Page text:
It's my experience that these wrist braces cause more injuries than they prevent.
Back when I used to wear them (in the '70s and '80s), I was bowling in a tournament one day and suddenly felt something pop in the palm of my hand just as I was releasing a shot. The pain shot up my wrist and through my arm. Popped a ligament, I guess. It's all because the support wouldn't let my wrist and fingers give way, so something else had to give way. In this case, a ligament. It was my last game of the tournament, and I should have just withdrawn. But I'm no quitter, so I finished out the game bowling with two fingers (middle and thumb -- the ligament was connected to my ring finger). It wasn't pretty. And I was out of action for about six weeks.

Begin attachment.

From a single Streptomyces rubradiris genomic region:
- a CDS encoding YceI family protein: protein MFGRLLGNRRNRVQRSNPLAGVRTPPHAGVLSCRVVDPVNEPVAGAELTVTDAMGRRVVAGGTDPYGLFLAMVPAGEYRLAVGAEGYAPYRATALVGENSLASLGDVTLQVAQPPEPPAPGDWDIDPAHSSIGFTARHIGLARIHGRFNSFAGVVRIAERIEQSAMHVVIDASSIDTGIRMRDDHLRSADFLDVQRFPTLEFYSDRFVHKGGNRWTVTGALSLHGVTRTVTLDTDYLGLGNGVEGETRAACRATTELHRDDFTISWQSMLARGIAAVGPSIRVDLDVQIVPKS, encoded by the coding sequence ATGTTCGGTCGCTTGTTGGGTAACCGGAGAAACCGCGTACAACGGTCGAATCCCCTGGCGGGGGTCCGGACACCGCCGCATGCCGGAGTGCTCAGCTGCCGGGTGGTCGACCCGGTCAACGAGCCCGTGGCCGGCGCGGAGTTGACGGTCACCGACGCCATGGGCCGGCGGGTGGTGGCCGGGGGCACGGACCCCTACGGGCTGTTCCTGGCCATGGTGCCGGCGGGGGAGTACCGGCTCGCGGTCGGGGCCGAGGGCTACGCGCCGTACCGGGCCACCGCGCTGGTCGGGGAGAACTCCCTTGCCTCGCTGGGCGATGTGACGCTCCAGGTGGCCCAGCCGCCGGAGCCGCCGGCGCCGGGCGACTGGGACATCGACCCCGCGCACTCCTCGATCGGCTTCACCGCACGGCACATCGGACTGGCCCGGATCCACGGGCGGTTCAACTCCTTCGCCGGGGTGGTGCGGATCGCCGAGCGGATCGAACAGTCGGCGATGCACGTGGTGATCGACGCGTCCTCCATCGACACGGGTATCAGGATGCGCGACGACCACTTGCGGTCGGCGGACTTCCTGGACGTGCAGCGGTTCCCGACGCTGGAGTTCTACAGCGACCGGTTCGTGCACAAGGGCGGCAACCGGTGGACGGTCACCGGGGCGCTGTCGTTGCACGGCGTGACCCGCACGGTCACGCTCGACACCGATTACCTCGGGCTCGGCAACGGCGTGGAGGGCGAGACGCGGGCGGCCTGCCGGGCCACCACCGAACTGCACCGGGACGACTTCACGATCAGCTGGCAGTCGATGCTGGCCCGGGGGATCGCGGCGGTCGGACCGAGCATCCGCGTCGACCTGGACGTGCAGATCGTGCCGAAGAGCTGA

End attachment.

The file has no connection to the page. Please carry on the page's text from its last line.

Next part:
The modern power release with today's reactive resin balls actually calls for an uncupping of the wrist at the release. It's like flipping a yo-yo or a Frisbee. Some of these "Robo Cop" wrist devices I see prevent that from happening.
Honestly, today's modern balls are made to hook. You just don't have to do as much to them as you did back in the days of urethane, plastic or rubber on wood lanes.
But hey, if it works for you, great. As the old saying goes, if it ain't broke, don't fix it. Whatever makes you think you'll bowl your best is definitely what you should go with. And indeed, if there's an injury that causes some weakness that a brace can help compensate for, then by all means, use it if you find it helpful.
For anyone with a modicum of skill, this game is largely mental. And if you THINK you need a wrist support, then you probably do...at least until you figure out that you don't. When you're standing in the ready position, the last thing you need is uncertainty.